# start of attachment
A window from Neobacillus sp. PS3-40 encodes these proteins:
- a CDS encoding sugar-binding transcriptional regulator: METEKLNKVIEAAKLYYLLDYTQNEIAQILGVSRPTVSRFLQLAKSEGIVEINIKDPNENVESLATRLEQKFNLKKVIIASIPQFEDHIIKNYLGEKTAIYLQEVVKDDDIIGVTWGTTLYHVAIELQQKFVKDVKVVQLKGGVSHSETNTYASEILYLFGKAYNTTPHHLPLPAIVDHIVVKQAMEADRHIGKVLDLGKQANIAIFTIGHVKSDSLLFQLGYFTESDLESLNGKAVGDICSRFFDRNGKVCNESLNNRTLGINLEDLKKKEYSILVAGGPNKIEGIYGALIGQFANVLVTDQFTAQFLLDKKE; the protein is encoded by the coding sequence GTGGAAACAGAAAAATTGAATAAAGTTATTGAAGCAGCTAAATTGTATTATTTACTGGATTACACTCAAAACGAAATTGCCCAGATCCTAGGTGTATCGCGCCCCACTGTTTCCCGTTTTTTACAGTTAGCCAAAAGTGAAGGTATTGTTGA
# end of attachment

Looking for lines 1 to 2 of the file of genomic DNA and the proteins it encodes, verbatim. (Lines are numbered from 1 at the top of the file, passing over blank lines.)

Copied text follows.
A window from Neobacillus sp. PS3-40 encodes these proteins:
- a CDS encoding sugar-binding transcriptional regulator: METEKLNKVIEAAKLYYLLDYTQNEIAQILGVSRPTVSRFLQLAKSEGIVEINIKDPNENVESLATRLEQKFNLKKVIIASIPQFEDHIIKNYLGEKTAIYLQEVVKDDDIIGVTWGTTLYHVAIELQQKFVKDVKVVQLKGGVSHSETNTYASEILYLFGKAYNTTPHHLPLPAIVDHIVVKQAMEADRHIGKVLDLGKQANIAIFTIGHVKSDSLLFQLGYFTESDLESLNGKAVGDICSRFFDRNGKVCNESLNNRTLGINLEDLKKKEYSILVAGGPNKIEGIYGALIGQFANVLVTDQFTAQFLLDKKE; the protein is encoded by the coding sequence GTGGAAACAGAAAAATTGAATAAAGTTATTGAAGCAGCTAAATTGTATTATTTACTGGATTACACTCAAAACGAAATTGCCCAGATCCTAGGTGTATCGCGCCCCACTGTTTCCCGTTTTTTACAGTTAGCCAAAAGTGAAGGTATTGTTGA